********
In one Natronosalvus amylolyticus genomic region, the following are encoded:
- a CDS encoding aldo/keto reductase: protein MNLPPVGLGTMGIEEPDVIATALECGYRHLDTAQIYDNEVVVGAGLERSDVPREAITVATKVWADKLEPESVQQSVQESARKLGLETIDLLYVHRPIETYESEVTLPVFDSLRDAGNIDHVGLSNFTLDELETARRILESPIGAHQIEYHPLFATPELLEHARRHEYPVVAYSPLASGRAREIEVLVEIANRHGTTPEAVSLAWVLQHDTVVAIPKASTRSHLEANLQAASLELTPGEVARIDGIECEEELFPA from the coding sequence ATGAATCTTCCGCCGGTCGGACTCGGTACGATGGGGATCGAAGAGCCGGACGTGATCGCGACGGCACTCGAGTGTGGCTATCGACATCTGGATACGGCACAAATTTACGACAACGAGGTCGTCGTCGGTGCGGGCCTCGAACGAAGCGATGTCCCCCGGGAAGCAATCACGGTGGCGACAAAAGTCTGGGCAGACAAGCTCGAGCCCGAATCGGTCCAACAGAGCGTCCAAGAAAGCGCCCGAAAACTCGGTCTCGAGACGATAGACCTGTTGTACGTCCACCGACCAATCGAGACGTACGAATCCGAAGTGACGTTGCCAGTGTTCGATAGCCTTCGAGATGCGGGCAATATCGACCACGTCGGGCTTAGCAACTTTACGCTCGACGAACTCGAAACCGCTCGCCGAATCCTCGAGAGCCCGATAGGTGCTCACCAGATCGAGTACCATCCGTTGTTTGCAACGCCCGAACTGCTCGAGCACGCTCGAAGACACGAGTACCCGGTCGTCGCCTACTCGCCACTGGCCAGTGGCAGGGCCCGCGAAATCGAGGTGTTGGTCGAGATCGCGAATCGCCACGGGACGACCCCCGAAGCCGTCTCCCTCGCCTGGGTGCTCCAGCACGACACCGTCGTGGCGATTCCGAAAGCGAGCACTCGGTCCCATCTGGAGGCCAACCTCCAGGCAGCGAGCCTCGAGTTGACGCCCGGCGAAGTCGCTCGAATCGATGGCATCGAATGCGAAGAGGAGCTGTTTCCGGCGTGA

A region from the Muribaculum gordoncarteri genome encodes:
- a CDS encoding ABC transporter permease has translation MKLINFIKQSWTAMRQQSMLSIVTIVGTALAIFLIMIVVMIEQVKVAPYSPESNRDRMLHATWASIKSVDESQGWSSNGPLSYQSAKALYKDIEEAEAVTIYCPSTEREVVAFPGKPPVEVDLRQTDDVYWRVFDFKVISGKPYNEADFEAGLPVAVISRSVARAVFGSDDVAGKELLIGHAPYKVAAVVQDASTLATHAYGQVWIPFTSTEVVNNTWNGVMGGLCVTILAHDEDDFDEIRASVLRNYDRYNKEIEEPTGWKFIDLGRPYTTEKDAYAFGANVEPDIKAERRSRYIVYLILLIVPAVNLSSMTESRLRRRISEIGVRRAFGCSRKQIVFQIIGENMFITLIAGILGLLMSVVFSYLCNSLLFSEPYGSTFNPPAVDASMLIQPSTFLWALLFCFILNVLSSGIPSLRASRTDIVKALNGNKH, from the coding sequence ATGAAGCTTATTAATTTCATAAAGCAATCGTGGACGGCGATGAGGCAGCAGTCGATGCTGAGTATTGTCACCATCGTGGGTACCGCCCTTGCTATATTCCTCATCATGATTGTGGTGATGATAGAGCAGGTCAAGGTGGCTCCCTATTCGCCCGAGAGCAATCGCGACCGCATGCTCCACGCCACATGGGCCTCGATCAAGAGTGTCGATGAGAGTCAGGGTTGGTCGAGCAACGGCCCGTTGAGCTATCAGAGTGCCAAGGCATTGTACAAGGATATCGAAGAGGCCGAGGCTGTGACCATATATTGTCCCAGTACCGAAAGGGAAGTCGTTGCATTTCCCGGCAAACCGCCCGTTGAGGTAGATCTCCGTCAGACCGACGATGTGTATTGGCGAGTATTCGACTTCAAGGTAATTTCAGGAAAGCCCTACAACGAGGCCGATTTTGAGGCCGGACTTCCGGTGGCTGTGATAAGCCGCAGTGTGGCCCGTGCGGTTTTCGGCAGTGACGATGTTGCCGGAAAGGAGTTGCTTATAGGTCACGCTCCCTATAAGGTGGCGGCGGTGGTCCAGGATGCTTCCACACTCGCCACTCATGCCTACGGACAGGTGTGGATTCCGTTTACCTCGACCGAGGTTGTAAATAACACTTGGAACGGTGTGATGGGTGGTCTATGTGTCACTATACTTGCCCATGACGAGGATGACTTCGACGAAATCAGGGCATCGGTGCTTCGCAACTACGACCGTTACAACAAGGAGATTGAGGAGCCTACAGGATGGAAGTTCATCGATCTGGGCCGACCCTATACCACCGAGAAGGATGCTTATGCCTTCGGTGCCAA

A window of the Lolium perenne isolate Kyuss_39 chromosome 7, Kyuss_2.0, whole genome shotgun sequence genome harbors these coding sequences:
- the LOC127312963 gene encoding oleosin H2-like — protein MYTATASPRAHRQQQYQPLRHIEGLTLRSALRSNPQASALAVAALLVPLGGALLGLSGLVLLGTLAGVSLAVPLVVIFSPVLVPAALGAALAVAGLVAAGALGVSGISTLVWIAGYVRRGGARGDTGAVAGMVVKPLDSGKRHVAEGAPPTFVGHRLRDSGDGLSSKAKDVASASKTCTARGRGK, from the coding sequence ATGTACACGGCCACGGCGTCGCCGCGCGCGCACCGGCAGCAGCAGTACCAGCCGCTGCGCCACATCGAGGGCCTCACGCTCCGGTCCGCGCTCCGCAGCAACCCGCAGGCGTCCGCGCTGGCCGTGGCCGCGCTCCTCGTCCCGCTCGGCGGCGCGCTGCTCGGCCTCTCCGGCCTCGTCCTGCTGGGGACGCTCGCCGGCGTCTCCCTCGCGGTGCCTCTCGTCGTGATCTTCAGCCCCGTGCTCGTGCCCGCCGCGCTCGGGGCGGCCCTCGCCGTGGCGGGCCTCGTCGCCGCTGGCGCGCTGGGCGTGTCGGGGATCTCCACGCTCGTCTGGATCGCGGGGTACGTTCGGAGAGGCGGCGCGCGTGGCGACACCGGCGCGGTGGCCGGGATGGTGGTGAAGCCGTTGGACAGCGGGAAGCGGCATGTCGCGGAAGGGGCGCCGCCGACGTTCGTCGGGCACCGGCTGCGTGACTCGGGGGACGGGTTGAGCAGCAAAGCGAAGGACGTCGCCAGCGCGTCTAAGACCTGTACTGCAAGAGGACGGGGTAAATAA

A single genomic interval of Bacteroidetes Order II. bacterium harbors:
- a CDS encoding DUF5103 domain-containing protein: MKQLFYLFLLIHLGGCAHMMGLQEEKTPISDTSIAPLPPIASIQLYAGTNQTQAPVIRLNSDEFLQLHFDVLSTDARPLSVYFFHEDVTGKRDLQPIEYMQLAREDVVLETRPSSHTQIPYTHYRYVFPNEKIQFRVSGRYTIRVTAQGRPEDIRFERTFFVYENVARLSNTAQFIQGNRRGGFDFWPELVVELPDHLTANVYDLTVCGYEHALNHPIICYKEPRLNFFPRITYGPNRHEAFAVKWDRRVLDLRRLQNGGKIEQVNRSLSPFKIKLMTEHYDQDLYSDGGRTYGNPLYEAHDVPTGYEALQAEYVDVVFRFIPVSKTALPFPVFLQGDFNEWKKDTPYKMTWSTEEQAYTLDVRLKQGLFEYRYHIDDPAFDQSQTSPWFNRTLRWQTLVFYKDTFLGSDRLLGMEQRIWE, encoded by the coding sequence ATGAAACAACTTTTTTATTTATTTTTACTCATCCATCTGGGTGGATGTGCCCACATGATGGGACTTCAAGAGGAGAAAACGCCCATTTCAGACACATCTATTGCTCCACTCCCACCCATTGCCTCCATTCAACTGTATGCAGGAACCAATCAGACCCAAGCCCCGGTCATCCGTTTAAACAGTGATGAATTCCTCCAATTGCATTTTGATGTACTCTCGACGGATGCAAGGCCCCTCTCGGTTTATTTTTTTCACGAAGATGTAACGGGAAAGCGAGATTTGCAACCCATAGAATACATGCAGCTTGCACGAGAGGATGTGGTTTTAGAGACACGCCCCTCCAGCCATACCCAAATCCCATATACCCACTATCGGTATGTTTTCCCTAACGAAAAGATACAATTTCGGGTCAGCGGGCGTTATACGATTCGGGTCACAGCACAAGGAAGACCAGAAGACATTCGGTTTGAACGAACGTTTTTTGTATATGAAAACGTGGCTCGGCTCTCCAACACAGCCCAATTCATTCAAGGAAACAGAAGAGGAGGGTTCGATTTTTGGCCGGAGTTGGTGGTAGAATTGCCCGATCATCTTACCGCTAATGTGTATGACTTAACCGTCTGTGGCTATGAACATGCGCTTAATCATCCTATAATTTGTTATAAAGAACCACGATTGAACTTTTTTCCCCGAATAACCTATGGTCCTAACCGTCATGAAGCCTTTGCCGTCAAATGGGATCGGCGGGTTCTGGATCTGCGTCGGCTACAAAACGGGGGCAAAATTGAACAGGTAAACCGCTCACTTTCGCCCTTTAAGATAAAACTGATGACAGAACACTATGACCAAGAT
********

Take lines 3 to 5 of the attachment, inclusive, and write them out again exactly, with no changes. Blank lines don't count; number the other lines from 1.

A region from the Muribaculum gordoncarteri genome encodes:
- a CDS encoding ABC transporter permease has translation MKLINFIKQSWTAMRQQSMLSIVTIVGTALAIFLIMIVVMIEQVKVAPYSPESNRDRMLHATWASIKSVDESQGWSSNGPLSYQSAKALYKDIEEAEAVTIYCPSTEREVVAFPGKPPVEVDLRQTDDVYWRVFDFKVISGKPYNEADFEAGLPVAVISRSVARAVFGSDDVAGKELLIGHAPYKVAAVVQDASTLATHAYGQVWIPFTSTEVVNNTWNGVMGGLCVTILAHDEDDFDEIRASVLRNYDRYNKEIEEPTGWKFIDLGRPYTTEKDAYAFGANVEPDIKAERRSRYIVYLILLIVPAVNLSSMTESRLRRRISEIGVRRAFGCSRKQIVFQIIGENMFITLIAGILGLLMSVVFSYLCNSLLFSEPYGSTFNPPAVDASMLIQPSTFLWALLFCFILNVLSSGIPSLRASRTDIVKALNGNKH, from the coding sequence ATGAAGCTTATTAATTTCATAAAGCAATCGTGGACGGCGATGAGGCAGCAGTCGATGCTGAGTATTGTCACCATCGTGGGTACCGCCCTTGCTATATTCCTCATCATGATTGTGGTGATGATAGAGCAGGTCAAGGTGGCTCCCTATTCGCCCGAGAGCAATCGCGACCGCATGCTCCACGCCACATGGGCCTCGATCAAGAGTGTCGATGAGAGTCAGGGTTGGTCGAGCAACGGCCCGTTGAGCTATCAGAGTGCCAAGGCATTGTACAAGGATATCGAAGAGGCCGAGGCTGTGACCATATATTGTCCCAGTACCGAAAGGGAAGTCGTTGCATTTCCCGGCAAACCGCCCGTTGAGGTAGATCTCCGTCAGACCGACGATGTGTATTGGCGAGTATTCGACTTCAAGGTAATTTCAGGAAAGCCCTACAACGAGGCCGATTTTGAGGCCGGACTTCCGGTGGCTGTGATAAGCCGCAGTGTGGCCCGTGCGGTTTTCGGCAGTGACGATGTTGCCGGAAAGGAGTTGCTTATAGGTCACGCTCCCTATAAGGTGGCGGCGGTGGTCCAGGATGCTTCCACACTCGCCACTCATGCCTACGGACAGGTGTGGATTCCGTTTACCTCGACCGAGGTTGTAAATAACACTTGGAACGGTGTGATGGGTGGTCTATGTGTCACTATACTTGCCCATGACGAGGATGACTTCGACGAAATCAGGGCATCGGTGCTTCGCAACTACGACCGTTACAACAAGGAGATTGAGGAGCCTACAGGATGGAAGTTCATCGATCTGGGCCGACCCTATACCACCGAGAAGGATGCTTATGCCTTCGGTGCCAA

A window of the Lolium perenne isolate Kyuss_39 chromosome 7, Kyuss_2.0, whole genome shotgun sequence genome harbors these coding sequences: